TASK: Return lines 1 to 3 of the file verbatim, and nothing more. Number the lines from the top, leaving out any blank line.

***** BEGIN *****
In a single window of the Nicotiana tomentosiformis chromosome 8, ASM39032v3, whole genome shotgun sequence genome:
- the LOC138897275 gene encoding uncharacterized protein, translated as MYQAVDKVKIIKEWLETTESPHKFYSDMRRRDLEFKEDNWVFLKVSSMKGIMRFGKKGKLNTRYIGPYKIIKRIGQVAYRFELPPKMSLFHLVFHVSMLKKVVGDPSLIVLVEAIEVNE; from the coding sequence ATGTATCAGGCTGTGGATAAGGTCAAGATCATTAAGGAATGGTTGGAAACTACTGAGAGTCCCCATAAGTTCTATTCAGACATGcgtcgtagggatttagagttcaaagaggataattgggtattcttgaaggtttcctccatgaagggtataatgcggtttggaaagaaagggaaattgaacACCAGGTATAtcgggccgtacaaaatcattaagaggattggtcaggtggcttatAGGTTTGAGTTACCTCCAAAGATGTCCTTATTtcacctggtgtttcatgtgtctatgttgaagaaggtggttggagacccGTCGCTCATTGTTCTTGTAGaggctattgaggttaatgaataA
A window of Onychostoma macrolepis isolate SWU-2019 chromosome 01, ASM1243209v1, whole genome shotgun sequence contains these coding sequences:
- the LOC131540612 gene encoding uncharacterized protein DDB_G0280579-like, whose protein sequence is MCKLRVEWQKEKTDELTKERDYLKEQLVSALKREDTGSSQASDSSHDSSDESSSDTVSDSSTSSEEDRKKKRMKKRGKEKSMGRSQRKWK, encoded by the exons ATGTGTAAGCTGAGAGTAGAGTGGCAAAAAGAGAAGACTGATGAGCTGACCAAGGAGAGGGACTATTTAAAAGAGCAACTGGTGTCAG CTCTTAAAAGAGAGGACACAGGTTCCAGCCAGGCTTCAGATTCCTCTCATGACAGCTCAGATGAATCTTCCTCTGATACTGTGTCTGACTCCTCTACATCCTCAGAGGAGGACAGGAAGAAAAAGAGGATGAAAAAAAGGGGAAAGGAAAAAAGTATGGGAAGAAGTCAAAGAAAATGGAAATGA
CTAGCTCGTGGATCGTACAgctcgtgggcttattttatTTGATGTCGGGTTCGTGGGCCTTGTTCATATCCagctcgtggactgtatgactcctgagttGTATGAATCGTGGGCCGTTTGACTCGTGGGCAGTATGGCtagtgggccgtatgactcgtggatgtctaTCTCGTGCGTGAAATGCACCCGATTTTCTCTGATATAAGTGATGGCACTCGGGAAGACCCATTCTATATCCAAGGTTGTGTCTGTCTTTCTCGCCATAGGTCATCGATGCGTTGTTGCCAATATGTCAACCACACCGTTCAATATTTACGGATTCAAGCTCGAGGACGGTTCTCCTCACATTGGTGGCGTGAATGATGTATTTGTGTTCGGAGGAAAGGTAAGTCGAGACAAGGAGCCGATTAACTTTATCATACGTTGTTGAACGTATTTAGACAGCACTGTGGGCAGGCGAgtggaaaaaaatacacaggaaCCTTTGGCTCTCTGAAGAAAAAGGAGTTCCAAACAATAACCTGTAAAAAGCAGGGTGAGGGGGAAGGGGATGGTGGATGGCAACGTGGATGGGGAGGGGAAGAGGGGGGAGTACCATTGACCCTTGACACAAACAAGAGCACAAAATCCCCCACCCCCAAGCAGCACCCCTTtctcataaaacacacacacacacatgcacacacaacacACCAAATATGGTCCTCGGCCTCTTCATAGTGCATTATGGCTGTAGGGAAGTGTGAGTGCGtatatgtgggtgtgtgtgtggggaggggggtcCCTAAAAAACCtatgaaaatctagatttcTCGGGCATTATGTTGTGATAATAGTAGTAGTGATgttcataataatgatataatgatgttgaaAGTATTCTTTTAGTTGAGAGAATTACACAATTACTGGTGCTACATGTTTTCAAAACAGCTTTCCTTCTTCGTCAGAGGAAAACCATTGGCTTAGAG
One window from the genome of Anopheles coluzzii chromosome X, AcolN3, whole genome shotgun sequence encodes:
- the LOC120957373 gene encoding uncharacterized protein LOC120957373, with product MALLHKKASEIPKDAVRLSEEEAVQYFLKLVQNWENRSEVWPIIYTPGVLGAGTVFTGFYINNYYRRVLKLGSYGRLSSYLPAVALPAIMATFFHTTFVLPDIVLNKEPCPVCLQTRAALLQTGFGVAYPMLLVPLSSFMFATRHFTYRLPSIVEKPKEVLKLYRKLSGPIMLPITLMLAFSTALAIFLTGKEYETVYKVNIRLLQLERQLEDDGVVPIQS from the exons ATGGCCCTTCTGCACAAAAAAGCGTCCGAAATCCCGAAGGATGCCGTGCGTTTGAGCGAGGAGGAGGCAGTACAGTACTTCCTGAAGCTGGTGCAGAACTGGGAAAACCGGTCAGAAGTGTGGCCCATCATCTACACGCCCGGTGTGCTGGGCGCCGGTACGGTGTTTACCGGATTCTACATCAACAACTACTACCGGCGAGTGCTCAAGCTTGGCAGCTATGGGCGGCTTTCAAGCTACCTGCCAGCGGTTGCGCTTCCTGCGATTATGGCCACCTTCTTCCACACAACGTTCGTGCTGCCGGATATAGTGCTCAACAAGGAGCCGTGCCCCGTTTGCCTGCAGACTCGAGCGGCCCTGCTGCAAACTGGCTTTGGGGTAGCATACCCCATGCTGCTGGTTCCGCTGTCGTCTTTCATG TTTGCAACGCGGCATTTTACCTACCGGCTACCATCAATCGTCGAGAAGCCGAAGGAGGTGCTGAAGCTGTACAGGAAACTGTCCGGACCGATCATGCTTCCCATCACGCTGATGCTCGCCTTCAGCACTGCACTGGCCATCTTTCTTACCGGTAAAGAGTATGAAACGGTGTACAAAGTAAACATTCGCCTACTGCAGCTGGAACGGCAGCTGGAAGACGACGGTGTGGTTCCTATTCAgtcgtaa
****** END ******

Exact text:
In a single window of the Nicotiana tomentosiformis chromosome 8, ASM39032v3, whole genome shotgun sequence genome:
- the LOC138897275 gene encoding uncharacterized protein, translated as MYQAVDKVKIIKEWLETTESPHKFYSDMRRRDLEFKEDNWVFLKVSSMKGIMRFGKKGKLNTRYIGPYKIIKRIGQVAYRFELPPKMSLFHLVFHVSMLKKVVGDPSLIVLVEAIEVNE; from the coding sequence ATGTATCAGGCTGTGGATAAGGTCAAGATCATTAAGGAATGGTTGGAAACTACTGAGAGTCCCCATAAGTTCTATTCAGACATGcgtcgtagggatttagagttcaaagaggataattgggtattcttgaaggtttcctccatgaagggtataatgcggtttggaaagaaagggaaattgaacACCAGGTATAtcgggccgtacaaaatcattaagaggattggtcaggtggcttatAGGTTTGAGTTACCTCCAAAGATGTCCTTATTtcacctggtgtttcatgtgtctatgttgaagaaggtggttggagacccGTCGCTCATTGTTCTTGTAGaggctattgaggttaatgaataA
A window of Onychostoma macrolepis isolate SWU-2019 chromosome 01, ASM1243209v1, whole genome shotgun sequence contains these coding sequences: